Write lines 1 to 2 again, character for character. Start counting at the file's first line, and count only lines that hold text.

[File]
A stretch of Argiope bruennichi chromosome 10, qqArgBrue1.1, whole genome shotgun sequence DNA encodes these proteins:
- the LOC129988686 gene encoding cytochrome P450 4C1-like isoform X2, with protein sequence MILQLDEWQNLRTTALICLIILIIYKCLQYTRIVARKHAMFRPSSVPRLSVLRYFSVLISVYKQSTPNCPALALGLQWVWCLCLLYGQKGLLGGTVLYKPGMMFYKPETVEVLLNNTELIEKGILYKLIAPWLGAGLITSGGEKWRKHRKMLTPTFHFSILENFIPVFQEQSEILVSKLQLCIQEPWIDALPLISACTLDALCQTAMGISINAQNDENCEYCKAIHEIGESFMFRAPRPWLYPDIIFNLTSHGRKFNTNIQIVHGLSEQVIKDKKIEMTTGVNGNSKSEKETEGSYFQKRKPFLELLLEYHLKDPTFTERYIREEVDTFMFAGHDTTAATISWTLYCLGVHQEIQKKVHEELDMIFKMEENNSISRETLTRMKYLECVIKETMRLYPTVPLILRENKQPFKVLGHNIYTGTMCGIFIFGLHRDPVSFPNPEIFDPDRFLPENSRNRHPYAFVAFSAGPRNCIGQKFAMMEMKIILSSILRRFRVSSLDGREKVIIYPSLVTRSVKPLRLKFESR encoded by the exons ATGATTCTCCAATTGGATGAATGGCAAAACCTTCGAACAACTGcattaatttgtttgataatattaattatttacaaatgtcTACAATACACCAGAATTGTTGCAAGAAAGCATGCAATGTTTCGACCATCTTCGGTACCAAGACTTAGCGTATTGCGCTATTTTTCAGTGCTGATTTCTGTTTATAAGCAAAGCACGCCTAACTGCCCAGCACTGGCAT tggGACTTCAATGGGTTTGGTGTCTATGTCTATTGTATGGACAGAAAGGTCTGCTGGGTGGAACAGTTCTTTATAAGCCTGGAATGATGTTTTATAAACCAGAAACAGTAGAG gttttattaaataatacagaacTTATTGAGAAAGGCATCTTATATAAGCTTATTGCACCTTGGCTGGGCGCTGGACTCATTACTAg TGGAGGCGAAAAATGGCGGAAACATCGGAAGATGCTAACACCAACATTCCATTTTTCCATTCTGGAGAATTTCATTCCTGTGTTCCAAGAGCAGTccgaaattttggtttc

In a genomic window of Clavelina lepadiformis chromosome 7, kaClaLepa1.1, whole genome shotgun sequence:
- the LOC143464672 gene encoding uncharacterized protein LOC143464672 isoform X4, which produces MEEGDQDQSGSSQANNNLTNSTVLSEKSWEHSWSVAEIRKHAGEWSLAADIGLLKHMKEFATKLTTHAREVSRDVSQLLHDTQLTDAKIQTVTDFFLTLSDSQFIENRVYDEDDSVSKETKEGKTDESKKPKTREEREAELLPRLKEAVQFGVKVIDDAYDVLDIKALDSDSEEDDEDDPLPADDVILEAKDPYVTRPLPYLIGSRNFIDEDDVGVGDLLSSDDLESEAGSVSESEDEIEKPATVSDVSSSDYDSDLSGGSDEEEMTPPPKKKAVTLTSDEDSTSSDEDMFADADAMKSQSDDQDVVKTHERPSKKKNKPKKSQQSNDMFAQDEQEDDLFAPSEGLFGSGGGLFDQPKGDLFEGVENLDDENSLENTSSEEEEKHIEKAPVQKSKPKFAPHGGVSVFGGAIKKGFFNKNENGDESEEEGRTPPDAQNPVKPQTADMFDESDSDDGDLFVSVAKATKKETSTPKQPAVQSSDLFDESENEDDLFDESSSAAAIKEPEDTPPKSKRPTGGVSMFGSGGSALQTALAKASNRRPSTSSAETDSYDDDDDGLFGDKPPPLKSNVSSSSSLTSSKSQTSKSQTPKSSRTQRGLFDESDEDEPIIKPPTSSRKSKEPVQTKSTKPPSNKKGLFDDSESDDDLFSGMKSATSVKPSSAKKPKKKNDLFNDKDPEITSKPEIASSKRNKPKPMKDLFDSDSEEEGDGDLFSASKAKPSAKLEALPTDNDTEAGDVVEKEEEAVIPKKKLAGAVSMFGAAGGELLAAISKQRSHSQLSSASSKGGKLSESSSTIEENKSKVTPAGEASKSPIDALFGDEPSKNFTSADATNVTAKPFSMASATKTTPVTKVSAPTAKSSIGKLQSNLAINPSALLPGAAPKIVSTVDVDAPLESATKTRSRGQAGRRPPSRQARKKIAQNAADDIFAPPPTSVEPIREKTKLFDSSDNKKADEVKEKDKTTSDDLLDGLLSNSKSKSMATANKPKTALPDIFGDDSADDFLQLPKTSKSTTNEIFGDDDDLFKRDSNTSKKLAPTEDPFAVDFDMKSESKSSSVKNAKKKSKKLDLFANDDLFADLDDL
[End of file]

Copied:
A stretch of Argiope bruennichi chromosome 10, qqArgBrue1.1, whole genome shotgun sequence DNA encodes these proteins:
- the LOC129988686 gene encoding cytochrome P450 4C1-like isoform X2, with protein sequence MILQLDEWQNLRTTALICLIILIIYKCLQYTRIVARKHAMFRPSSVPRLSVLRYFSVLISVYKQSTPNCPALALGLQWVWCLCLLYGQKGLLGGTVLYKPGMMFYKPETVEVLLNNTELIEKGILYKLIAPWLGAGLITSGGEKWRKHRKMLTPTFHFSILENFIPVFQEQSEILVSKLQLCIQEPWIDALPLISACTLDALCQTAMGISINAQNDENCEYCKAIHEIGESFMFRAPRPWLYPDIIFNLTSHGRKFNTNIQIVHGLSEQVIKDKKIEMTTGVNGNSKSEKETEGSYFQKRKPFLELLLEYHLKDPTFTERYIREEVDTFMFAGHDTTAATISWTLYCLGVHQEIQKKVHEELDMIFKMEENNSISRETLTRMKYLECVIKETMRLYPTVPLILRENKQPFKVLGHNIYTGTMCGIFIFGLHRDPVSFPNPEIFDPDRFLPENSRNRHPYAFVAFSAGPRNCIGQKFAMMEMKIILSSILRRFRVSSLDGREKVIIYPSLVTRSVKPLRLKFESR encoded by the exons ATGATTCTCCAATTGGATGAATGGCAAAACCTTCGAACAACTGcattaatttgtttgataatattaattatttacaaatgtcTACAATACACCAGAATTGTTGCAAGAAAGCATGCAATGTTTCGACCATCTTCGGTACCAAGACTTAGCGTATTGCGCTATTTTTCAGTGCTGATTTCTGTTTATAAGCAAAGCACGCCTAACTGCCCAGCACTGGCAT tggGACTTCAATGGGTTTGGTGTCTATGTCTATTGTATGGACAGAAAGGTCTGCTGGGTGGAACAGTTCTTTATAAGCCTGGAATGATGTTTTATAAACCAGAAACAGTAGAG gttttattaaataatacagaacTTATTGAGAAAGGCATCTTATATAAGCTTATTGCACCTTGGCTGGGCGCTGGACTCATTACTAg TGGAGGCGAAAAATGGCGGAAACATCGGAAGATGCTAACACCAACATTCCATTTTTCCATTCTGGAGAATTTCATTCCTGTGTTCCAAGAGCAGTccgaaattttggtttc